Poisoned by lead: Portraits that will haunt Flint parents

Poisoned by lead: Portraits that will haunt Flint parents


The parents of Flint, Mich., are the most recent and visible initiates into the world of lead poisoning, a lifelong and life-changing diagnosis.

It is a surprisingly large club. Half a million children are thought to have lead poisoning in the U.S., or 1 in 38. The sources of their poisoning are such things as wall paint before 1978 (when leaded paint was banned), soil contaminated by auto fumes before 1996 (when leaded gasoline was fully eliminated) or, as in Flint, lead that leached into the water supply from improperly treated pipes.

Whatever the origin, the lead makes its way into the bloodstream and then to the brain, where it causes permanent damage. The younger the child the more vulnerable the brain, but beyond that sweeping truth lies a broad swath of possible outcomes. Learning issues? Motor problems? Language delays? Lowered IQ? Tendency toward violence? All are possible. Nothing is certain.

“There are well-documented and convincing links between lead exposure to the young brain and behavior and learning issues later in life,” says Dr. Philip Landrigan, a pediatrician and dean for global health at the Mount Sinai School of Medicine in New York City. Still unclear, however is how much lead and what effect in which children.

“Recently we are learning that lead is toxic at very low levels that we used to think were safe,” Landrigan says. “It is impossible to predict the exact effects in any one child,” meaning all parents can do is intervene early and never know for certain whether the struggles and stumbles in their child’s life are actually due to lead.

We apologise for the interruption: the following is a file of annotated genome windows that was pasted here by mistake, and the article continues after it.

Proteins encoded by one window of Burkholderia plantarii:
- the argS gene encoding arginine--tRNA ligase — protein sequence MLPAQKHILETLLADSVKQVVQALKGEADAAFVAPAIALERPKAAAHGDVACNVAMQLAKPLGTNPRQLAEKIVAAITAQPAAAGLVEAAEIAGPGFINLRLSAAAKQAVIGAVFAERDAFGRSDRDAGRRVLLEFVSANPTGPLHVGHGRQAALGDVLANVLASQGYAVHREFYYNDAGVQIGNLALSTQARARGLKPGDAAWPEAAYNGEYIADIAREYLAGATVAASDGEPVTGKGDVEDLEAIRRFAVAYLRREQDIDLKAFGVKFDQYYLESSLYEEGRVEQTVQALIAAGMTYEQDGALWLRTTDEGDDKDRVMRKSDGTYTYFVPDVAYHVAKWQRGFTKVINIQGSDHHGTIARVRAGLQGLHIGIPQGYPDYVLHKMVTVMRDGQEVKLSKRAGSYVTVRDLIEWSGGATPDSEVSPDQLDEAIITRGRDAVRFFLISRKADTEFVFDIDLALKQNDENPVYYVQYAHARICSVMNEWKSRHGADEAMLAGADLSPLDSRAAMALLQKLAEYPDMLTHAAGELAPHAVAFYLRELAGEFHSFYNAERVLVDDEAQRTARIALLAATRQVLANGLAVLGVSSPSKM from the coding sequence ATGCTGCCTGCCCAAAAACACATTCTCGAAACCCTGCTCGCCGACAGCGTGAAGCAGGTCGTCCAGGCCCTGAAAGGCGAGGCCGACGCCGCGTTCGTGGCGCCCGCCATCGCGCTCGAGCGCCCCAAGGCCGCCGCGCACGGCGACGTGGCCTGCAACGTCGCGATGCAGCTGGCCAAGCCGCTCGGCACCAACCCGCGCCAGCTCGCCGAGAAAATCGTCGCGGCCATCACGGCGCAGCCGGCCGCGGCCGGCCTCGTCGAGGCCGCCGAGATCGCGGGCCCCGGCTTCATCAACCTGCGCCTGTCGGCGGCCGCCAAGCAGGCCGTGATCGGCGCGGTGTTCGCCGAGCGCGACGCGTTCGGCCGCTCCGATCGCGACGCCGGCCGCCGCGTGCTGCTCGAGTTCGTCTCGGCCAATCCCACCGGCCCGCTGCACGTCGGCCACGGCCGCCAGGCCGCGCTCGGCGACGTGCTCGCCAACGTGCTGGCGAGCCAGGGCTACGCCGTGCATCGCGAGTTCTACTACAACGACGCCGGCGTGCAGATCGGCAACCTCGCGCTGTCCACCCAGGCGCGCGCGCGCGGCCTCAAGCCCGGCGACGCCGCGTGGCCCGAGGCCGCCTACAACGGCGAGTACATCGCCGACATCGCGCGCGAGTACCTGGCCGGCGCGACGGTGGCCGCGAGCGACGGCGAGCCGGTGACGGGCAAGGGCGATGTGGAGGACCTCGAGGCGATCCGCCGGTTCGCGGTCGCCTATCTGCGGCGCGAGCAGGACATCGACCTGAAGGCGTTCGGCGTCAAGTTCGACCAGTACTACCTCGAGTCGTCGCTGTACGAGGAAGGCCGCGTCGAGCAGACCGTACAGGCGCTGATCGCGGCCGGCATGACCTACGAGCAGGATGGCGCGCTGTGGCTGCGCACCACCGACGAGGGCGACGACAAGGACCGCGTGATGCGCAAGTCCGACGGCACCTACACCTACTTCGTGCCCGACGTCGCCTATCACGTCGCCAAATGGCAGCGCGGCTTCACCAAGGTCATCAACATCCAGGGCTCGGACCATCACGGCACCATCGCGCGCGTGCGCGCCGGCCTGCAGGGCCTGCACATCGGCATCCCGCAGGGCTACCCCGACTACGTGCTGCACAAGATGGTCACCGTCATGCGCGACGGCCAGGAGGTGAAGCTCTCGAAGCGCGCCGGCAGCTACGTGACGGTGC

“That’s the hardest part,” says Christine McNeil of Laconia, N.H., mother of 18-month-old James Jr., who is at the start of the journey. Her son was diagnosed with high lead levels at his 1-year-old health check six months ago. “We’re doing all the things we can do, and I’m glad for something to do, but we have to wait and see what this means as he grows up.”

Wait — and turn to each other, in the way parents do when they carry the same burden. In that spirit, the McNeils are one of a cluster of families who have shared their lead-laden stories with Yahoo News. Together they illustrate what many Flint parents will face over the coming months, years and decades, long after the public outrage has ebbed and the spotlight has moved on.

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